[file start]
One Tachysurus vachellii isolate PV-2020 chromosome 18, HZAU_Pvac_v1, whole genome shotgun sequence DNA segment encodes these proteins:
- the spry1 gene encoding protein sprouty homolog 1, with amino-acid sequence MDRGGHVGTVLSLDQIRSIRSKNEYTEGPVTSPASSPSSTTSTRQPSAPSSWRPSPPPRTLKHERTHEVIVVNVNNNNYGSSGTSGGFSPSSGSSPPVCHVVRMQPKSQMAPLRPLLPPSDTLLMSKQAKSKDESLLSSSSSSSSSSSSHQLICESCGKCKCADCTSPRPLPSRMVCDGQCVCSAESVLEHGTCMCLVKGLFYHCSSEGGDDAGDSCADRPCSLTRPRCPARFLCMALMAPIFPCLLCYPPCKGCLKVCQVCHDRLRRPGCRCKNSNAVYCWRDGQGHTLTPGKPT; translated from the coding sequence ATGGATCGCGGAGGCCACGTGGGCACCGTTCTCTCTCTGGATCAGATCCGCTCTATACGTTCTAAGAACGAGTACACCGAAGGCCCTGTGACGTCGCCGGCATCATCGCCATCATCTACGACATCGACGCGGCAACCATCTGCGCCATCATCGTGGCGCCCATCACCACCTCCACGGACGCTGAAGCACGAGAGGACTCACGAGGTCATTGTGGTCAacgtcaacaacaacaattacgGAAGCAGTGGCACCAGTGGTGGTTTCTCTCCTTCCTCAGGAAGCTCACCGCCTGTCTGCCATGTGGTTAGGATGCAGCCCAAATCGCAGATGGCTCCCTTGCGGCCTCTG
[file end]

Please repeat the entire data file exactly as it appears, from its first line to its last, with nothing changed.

One Tachysurus vachellii isolate PV-2020 chromosome 18, HZAU_Pvac_v1, whole genome shotgun sequence DNA segment encodes these proteins:
- the spry1 gene encoding protein sprouty homolog 1, with amino-acid sequence MDRGGHVGTVLSLDQIRSIRSKNEYTEGPVTSPASSPSSTTSTRQPSAPSSWRPSPPPRTLKHERTHEVIVVNVNNNNYGSSGTSGGFSPSSGSSPPVCHVVRMQPKSQMAPLRPLLPPSDTLLMSKQAKSKDESLLSSSSSSSSSSSSHQLICESCGKCKCADCTSPRPLPSRMVCDGQCVCSAESVLEHGTCMCLVKGLFYHCSSEGGDDAGDSCADRPCSLTRPRCPARFLCMALMAPIFPCLLCYPPCKGCLKVCQVCHDRLRRPGCRCKNSNAVYCWRDGQGHTLTPGKPT; translated from the coding sequence ATGGATCGCGGAGGCCACGTGGGCACCGTTCTCTCTCTGGATCAGATCCGCTCTATACGTTCTAAGAACGAGTACACCGAAGGCCCTGTGACGTCGCCGGCATCATCGCCATCATCTACGACATCGACGCGGCAACCATCTGCGCCATCATCGTGGCGCCCATCACCACCTCCACGGACGCTGAAGCACGAGAGGACTCACGAGGTCATTGTGGTCAacgtcaacaacaacaattacgGAAGCAGTGGCACCAGTGGTGGTTTCTCTCCTTCCTCAGGAAGCTCACCGCCTGTCTGCCATGTGGTTAGGATGCAGCCCAAATCGCAGATGGCTCCCTTGCGGCCTCTG